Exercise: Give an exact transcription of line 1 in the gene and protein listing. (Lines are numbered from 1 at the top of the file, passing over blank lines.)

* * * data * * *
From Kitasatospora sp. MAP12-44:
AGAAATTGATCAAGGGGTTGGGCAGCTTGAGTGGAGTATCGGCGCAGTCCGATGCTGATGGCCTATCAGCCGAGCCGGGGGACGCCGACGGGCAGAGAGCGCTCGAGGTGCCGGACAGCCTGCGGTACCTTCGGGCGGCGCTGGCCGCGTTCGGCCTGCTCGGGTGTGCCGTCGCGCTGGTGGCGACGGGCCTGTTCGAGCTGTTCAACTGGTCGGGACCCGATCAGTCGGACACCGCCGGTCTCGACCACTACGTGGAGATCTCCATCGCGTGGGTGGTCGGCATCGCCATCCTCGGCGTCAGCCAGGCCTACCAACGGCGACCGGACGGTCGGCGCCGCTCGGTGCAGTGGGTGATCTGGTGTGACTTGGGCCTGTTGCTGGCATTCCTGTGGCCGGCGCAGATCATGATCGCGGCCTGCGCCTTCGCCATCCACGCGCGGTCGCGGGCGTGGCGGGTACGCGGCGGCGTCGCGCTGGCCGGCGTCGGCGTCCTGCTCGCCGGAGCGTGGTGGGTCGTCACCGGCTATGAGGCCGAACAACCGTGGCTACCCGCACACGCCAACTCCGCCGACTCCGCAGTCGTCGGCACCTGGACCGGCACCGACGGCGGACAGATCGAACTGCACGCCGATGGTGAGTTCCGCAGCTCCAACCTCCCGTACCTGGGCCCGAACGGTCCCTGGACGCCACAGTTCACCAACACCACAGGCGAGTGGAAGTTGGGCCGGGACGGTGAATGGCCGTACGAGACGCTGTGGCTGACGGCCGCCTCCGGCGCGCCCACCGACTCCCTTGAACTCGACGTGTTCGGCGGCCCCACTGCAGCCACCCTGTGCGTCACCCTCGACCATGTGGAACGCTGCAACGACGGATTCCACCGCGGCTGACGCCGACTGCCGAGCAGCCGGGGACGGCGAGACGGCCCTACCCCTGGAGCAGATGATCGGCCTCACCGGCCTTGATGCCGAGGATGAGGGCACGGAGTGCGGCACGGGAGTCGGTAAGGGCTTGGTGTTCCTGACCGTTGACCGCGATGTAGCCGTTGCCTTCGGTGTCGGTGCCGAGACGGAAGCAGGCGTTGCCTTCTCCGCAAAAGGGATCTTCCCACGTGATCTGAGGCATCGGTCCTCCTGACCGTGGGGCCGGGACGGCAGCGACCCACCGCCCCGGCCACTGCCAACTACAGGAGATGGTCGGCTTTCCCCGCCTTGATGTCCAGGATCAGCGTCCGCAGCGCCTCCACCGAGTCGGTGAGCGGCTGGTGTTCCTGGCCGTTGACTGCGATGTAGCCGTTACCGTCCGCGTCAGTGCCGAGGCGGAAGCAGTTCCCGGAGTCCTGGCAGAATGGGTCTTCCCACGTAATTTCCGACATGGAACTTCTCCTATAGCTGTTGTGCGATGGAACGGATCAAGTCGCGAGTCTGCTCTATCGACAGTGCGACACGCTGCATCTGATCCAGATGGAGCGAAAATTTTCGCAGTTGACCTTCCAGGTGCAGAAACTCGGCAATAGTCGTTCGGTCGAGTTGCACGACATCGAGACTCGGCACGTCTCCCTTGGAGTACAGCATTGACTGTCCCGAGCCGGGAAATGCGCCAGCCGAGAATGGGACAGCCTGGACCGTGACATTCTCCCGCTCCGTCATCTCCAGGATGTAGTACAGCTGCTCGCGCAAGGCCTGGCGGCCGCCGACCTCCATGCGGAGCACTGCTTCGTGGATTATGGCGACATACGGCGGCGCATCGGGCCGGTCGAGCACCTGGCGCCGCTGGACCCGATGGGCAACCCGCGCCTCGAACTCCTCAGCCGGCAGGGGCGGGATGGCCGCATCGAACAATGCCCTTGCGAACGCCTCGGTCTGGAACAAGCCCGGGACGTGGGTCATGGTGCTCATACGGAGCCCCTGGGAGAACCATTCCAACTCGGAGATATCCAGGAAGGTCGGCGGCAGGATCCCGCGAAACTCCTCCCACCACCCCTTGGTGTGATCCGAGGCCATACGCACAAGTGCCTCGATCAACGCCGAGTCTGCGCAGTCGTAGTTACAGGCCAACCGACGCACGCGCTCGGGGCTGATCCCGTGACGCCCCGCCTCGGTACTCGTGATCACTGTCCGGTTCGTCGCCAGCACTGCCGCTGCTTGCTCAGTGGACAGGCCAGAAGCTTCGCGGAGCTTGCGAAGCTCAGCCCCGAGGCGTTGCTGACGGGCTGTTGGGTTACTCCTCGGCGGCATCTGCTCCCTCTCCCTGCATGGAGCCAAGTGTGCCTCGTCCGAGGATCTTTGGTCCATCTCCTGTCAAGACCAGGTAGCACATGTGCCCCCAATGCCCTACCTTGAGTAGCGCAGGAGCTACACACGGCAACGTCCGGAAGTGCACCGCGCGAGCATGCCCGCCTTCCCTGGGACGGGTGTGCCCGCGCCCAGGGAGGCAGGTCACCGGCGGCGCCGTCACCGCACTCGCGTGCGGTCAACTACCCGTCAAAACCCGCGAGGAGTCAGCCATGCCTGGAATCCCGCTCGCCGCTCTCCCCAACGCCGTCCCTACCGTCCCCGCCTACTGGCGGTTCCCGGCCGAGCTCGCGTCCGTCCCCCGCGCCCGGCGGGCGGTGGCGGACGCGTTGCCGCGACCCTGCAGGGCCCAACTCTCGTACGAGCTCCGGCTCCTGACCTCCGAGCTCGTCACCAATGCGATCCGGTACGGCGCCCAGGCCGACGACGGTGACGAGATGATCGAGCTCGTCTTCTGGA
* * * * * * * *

From Kitasatospora sp. MAP12-44: